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Biological Weapons


James M. Madsen

, MD, MPH, U.S. Army Medical Research Institute of Chemical Defense (USAMRICD)

Last full review/revision Feb 2021| Content last modified Feb 2021

Biological warfare is the use of microbiological agents as weapons. Such use is contrary to international law and has rarely taken place during formal warfare in modern history, despite the extensive preparations and stockpiling of biological agents carried out during the 20th century.

(See also Overview of Incidents Involving Mass-Casualty Weapons.)

Biological weapons are thought by some to be ideal weapons for terrorists. These agents may be delivered in secret and have delayed effects, allowing the perpetrator to remain undetected.

The US Centers for Disease Control and Prevention (CDC) has created a priority list of biological agents and toxins (see table CDC High-Priority Biological Agents and Toxins). The highest priority are Category A.

The deliberate use of biological weapons to cause mass casualties would probably entail the use of aerosols. Inhalational anthrax and pneumonic plague are the two diseases most likely to occur under these circumstances.

CDC High-Priority Biological Agents and Toxins*



A: Highest priority

Bacillus anthracis, causing anthrax

Botulinum toxin from Clostridium botulinum, causing botulism

Yersinia pestis, causing plague

Francisella tularensis, causing tularemia

Variola virus, causing variola major (classic smallpox)

Viral hemorrhagic-fever (VHF) viruses

B: 2nd highest priority

Brucella species, causing brucellosis

Epsilon toxin of Clostridium perfringens, causing food poisoning

Salmonella sp, causing food poisoning; Escherichia coli 0157:H7 infection; and Shigella, causing shigellosis

Burkholderia mallei, causing glanders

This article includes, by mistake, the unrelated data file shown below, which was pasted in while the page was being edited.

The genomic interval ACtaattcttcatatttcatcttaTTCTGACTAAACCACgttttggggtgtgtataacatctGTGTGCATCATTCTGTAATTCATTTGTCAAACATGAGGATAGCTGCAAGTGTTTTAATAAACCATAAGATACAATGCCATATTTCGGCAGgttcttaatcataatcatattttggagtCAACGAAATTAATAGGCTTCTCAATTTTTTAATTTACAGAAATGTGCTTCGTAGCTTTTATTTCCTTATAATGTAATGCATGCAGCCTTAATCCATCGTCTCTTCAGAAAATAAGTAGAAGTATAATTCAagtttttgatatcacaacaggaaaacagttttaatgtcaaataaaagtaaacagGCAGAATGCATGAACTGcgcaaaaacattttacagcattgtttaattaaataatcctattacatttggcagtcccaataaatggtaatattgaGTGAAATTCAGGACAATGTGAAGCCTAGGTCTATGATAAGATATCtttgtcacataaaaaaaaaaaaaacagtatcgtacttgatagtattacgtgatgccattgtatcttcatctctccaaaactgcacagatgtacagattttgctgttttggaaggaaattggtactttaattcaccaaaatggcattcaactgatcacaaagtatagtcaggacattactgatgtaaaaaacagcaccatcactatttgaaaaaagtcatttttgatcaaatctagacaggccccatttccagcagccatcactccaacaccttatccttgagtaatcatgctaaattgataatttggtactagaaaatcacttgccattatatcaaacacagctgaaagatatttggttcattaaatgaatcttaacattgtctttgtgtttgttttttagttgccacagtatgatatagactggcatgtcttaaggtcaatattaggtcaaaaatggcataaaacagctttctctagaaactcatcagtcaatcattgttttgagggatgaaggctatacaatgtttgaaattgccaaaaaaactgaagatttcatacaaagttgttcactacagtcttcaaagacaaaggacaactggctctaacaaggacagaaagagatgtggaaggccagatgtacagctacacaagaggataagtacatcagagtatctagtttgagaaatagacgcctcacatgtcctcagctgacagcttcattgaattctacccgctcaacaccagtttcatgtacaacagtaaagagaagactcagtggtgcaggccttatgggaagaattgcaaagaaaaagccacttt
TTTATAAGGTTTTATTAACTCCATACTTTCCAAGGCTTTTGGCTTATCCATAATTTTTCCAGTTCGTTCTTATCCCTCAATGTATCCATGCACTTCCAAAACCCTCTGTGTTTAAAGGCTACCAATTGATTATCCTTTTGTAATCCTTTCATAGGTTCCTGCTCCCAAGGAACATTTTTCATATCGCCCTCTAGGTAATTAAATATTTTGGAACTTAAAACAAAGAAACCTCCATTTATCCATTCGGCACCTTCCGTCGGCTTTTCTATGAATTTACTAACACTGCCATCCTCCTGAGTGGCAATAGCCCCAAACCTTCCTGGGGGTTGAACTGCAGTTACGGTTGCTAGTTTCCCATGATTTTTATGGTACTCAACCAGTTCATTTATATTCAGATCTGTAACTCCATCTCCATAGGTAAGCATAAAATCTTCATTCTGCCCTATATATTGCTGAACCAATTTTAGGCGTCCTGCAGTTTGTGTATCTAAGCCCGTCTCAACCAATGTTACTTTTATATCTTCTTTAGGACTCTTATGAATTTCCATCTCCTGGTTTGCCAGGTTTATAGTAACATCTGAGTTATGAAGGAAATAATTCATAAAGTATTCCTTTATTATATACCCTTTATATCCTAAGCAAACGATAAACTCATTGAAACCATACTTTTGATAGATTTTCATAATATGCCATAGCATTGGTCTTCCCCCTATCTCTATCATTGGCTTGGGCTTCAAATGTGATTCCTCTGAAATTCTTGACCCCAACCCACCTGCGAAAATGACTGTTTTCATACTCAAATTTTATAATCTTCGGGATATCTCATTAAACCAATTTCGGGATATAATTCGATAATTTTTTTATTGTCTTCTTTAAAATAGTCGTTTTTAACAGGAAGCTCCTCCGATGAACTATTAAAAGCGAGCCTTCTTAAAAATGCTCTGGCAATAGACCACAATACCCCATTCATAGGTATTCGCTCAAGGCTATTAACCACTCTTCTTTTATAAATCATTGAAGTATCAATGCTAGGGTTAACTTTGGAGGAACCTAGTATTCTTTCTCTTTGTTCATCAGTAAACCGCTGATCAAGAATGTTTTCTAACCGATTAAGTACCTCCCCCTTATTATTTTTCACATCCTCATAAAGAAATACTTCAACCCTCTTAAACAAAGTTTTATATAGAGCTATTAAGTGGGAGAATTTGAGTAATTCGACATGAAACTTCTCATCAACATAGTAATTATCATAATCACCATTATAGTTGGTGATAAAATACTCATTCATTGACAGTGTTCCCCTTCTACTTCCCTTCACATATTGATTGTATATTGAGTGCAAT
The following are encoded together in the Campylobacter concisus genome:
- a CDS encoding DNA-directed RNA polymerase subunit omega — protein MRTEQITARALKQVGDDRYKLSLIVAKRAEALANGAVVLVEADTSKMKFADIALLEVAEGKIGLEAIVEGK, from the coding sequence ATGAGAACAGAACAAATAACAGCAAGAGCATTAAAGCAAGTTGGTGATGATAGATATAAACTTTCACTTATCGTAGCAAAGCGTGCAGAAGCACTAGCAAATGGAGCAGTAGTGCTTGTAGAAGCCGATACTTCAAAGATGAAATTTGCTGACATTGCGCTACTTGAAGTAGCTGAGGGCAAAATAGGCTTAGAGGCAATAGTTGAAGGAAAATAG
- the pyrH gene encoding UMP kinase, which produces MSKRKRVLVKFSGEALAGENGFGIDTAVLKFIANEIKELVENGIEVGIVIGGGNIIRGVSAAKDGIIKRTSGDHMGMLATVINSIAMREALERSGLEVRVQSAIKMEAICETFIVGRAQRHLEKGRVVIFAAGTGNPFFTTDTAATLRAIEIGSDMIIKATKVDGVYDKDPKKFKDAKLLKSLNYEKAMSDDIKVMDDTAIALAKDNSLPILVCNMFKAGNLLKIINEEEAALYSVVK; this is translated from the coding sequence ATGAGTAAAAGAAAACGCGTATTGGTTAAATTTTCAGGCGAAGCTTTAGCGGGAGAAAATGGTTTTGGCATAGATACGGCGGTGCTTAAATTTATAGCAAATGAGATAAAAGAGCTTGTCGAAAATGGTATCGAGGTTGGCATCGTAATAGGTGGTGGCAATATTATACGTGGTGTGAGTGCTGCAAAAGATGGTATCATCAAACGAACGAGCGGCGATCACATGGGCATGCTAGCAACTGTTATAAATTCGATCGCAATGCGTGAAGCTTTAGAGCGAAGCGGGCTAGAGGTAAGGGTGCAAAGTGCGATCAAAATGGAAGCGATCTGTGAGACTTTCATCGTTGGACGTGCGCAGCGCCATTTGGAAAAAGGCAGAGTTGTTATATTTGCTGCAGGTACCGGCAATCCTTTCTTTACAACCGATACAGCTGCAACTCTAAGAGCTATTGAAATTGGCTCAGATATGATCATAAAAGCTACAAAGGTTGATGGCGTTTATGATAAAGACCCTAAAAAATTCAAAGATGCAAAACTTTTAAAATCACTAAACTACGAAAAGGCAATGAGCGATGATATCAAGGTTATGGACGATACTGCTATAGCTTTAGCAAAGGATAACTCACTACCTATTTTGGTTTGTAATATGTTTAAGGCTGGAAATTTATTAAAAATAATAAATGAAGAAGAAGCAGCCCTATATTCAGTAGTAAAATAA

Burkholderia pseudomallei, causing melioidosis

Chlamydia psittaci, causing psittacosis

Coxiella burnetii, causing Q fever

Ricin toxin from Ricinus communis, causing different symptoms depending on type of exposure

Staphylococcal enterotoxin B, causing staphylococcal food poisoning and other symptoms depending on type of exposure

Rickettsia prowazekii, causing typhus fever

Alphaviruses causing viral encephalitides (for example, Venezuelan, eastern, and western equine encephalitides)

Vibrio cholerae, causing cholera; Cryptosporidium parvum, causing cryptosporidiosis; and other agents, causing other waterborne diseases

C: 3rd highest priority

Nipah virus, hantavirus, coronaviruses, and influenza viruses capable of causing pandemic influenza

Other agents associated with emerging infectious diseases

* An alphabetical listing of bioterrorism agents and diseases can be found at Centers for Disease Control and Prevention: Emergency Preparedness and Response.


Distinguishing the use of a biological weapon from a natural outbreak of disease may be difficult for doctors. Clues to a deliberate rather than a natural origin of a disease outbreak include the following:

  • Cases of diseases not usually seen in that geographic area
  • Unusual distribution of cases among segments of the population
  • Significantly different illness rates between those inside and those outside buildings
  • Separate outbreaks in geographically diverse areas
  • Multiple simultaneous or serial outbreaks of different diseases in the same population
  • Unusual routes of exposure (such as inhalation)
  • A disease that normally affects animals occurring in humans
  • A disease that normally affects animals arising in an area where that animal species is not usually present
  • Unusual severity of disease
  • Unusual strains of infectious agents
  • Failure to respond to standard therapy

The symptoms, diagnosis, and treatment of people with the following diseases caused by high-risk biological weapons are discussed elsewhere in The Manuals:

Doctors may need to isolate people exposed to a biological weapon and place under quarantine people known to have been in contact with an exposed person.


Because of the relatively long incubation periods of diseases caused by biological weapons, people will likely be treated in a hospital. People are given vaccines, antibiotics, or antiviral drugs depending on the specific infectious organism involved. Sometimes people who have been in contact with the affected people are given preventive treatment. For many biological weapons, there is no specific treatment or vaccine.

The views expressed in this article are those of the author and do not reflect the official policy of the Department of Army, Department of Defense, or the U.S. Government.

More Information about Biological Weapons

The following English-language resource may be useful. Please note that The Manual is not responsible for the content of this resource.

  • Centers for Disease Control and Prevention: Emergency Preparedness and Response: An alphabetical listing of bioterrorism agents and diseases

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